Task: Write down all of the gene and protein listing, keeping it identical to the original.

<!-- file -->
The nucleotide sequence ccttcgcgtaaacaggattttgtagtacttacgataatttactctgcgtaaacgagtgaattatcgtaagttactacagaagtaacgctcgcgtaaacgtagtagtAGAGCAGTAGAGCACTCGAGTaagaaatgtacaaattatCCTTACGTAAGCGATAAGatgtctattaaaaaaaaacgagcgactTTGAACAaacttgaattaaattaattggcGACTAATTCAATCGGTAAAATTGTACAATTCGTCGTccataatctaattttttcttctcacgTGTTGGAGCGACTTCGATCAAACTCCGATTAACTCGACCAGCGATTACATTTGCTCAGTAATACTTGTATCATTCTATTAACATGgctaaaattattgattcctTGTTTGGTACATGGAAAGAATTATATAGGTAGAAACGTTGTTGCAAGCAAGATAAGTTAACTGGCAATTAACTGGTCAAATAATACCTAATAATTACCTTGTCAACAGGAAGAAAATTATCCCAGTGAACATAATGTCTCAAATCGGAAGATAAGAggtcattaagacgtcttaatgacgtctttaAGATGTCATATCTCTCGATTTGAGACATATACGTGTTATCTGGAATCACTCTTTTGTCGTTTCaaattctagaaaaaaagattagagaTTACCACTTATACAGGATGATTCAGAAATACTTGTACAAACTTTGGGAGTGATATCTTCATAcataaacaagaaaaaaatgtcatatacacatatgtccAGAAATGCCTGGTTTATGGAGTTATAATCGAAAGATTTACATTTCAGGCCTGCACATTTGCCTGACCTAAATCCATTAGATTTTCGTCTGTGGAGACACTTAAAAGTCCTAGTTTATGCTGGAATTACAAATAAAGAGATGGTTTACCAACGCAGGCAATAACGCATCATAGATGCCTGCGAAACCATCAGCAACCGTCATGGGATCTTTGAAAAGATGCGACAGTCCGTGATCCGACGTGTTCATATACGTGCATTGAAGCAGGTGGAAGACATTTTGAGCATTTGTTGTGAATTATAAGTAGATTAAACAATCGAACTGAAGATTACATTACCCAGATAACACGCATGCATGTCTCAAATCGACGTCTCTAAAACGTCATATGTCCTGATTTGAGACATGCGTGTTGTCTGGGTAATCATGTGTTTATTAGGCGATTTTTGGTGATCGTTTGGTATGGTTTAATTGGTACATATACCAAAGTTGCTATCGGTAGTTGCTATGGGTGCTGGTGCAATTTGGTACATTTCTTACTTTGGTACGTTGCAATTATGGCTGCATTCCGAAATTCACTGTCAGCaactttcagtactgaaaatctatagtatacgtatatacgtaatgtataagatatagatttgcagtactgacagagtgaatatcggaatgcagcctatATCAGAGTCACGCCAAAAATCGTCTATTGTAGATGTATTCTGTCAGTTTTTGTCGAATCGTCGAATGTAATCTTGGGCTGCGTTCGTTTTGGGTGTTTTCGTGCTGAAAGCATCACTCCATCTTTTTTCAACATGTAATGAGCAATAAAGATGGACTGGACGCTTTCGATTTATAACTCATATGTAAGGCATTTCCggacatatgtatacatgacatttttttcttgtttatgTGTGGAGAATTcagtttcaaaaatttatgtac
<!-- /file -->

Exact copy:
The nucleotide sequence ccttcgcgtaaacaggattttgtagtacttacgataatttactctgcgtaaacgagtgaattatcgtaagttactacagaagtaacgctcgcgtaaacgtagtagtAGAGCAGTAGAGCACTCGAGTaagaaatgtacaaattatCCTTACGTAAGCGATAAGatgtctattaaaaaaaaacgagcgactTTGAACAaacttgaattaaattaattggcGACTAATTCAATCGGTAAAATTGTACAATTCGTCGTccataatctaattttttcttctcacgTGTTGGAGCGACTTCGATCAAACTCCGATTAACTCGACCAGCGATTACATTTGCTCAGTAATACTTGTATCATTCTATTAACATGgctaaaattattgattcctTGTTTGGTACATGGAAAGAATTATATAGGTAGAAACGTTGTTGCAAGCAAGATAAGTTAACTGGCAATTAACTGGTCAAATAATACCTAATAATTACCTTGTCAACAGGAAGAAAATTATCCCAGTGAACATAATGTCTCAAATCGGAAGATAAGAggtcattaagacgtcttaatgacgtctttaAGATGTCATATCTCTCGATTTGAGACATATACGTGTTATCTGGAATCACTCTTTTGTCGTTTCaaattctagaaaaaaagattagagaTTACCACTTATACAGGATGATTCAGAAATACTTGTACAAACTTTGGGAGTGATATCTTCATAcataaacaagaaaaaaatgtcatatacacatatgtccAGAAATGCCTGGTTTATGGAGTTATAATCGAAAGATTTACATTTCAGGCCTGCACATTTGCCTGACCTAAATCCATTAGATTTTCGTCTGTGGAGACACTTAAAAGTCCTAGTTTATGCTGGAATTACAAATAAAGAGATGGTTTACCAACGCAGGCAATAACGCATCATAGATGCCTGCGAAACCATCAGCAACCGTCATGGGATCTTTGAAAAGATGCGACAGTCCGTGATCCGACGTGTTCATATACGTGCATTGAAGCAGGTGGAAGACATTTTGAGCATTTGTTGTGAATTATAAGTAGATTAAACAATCGAACTGAAGATTACATTACCCAGATAACACGCATGCATGTCTCAAATCGACGTCTCTAAAACGTCATATGTCCTGATTTGAGACATGCGTGTTGTCTGGGTAATCATGTGTTTATTAGGCGATTTTTGGTGATCGTTTGGTATGGTTTAATTGGTACATATACCAAAGTTGCTATCGGTAGTTGCTATGGGTGCTGGTGCAATTTGGTACATTTCTTACTTTGGTACGTTGCAATTATGGCTGCATTCCGAAATTCACTGTCAGCaactttcagtactgaaaatctatagtatacgtatatacgtaatgtataagatatagatttgcagtactgacagagtgaatatcggaatgcagcctatATCAGAGTCACGCCAAAAATCGTCTATTGTAGATGTATTCTGTCAGTTTTTGTCGAATCGTCGAATGTAATCTTGGGCTGCGTTCGTTTTGGGTGTTTTCGTGCTGAAAGCATCACTCCATCTTTTTTCAACATGTAATGAGCAATAAAGATGGACTGGACGCTTTCGATTTATAACTCATATGTAAGGCATTTCCggacatatgtatacatgacatttttttcttgtttatgTGTGGAGAATTcagtttcaaaaatttatgtac